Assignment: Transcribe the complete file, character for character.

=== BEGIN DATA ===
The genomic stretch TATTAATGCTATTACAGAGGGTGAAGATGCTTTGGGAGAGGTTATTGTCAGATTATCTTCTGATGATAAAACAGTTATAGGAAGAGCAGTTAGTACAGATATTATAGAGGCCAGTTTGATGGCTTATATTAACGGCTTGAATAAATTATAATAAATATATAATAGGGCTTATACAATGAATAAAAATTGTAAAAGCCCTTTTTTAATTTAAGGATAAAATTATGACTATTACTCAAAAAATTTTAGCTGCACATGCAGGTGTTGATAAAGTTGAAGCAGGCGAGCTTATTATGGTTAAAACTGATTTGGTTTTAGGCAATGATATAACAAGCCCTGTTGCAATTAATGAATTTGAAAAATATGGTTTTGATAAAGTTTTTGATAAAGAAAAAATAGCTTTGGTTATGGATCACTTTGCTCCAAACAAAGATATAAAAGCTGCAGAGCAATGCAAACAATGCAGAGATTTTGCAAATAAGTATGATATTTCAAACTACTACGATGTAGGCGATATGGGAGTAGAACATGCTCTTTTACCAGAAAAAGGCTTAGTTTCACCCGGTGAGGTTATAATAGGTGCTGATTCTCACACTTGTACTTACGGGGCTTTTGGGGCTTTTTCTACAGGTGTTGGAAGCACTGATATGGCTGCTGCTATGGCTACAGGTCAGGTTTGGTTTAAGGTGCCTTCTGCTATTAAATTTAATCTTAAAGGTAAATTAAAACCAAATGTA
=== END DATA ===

The genomic stretch TATTAATGCTATTACAGAGGGTGAAGATGCTTTGGGAGAGGTTATTGTCAGATTATCTTCTGATGATAAAACAGTTATAGGAAGAGCAGTTAGTACAGATATTATAGAGGCCAGTTTGATGGCTTATATTAACGGCTTGAATAAATTATAATAAATATATAATAGGGCTTATACAATGAATAAAAATTGTAAAAGCCCTTTTTTAATTTAAGGATAAAATTATGACTATTACTCAAAAAATTTTAGCTGCACATGCAGGTGTTGATAAAGTTGAAGCAGGCGAGCTTATTATGGTTAAAACTGATTTGGTTTTAGGCAATGATATAACAAGCCCTGTTGCAATTAATGAATTTGAAAAATATGGTTTTGATAAAGTTTTTGATAAAGAAAAAATAGCTTTGGTTATGGATCACTTTGCTCCAAACAAAGATATAAAAGCTGCAGAGCAATGCAAACAATGCAGAGATTTTGCAAATAAGTATGATATTTCAAACTACTACGATGTAGGCGATATGGGAGTAGAACATGCTCTTTTACCAGAAAAAGGCTTAGTTTCACCCGGTGAGGTTATAATAGGTGCTGATTCTCACACTTGTACTTACGGGGCTTTTGGGGCTTTTTCTACAGGTGTTGGAAGCACTGATATGGCTGCTGCTATGGCTACAGGTCAGGTTTGGTTTAAGGTGCCTTCTGCTATTAAATTTAATCTTAAAGGTAAATTAAAACCAAATGTA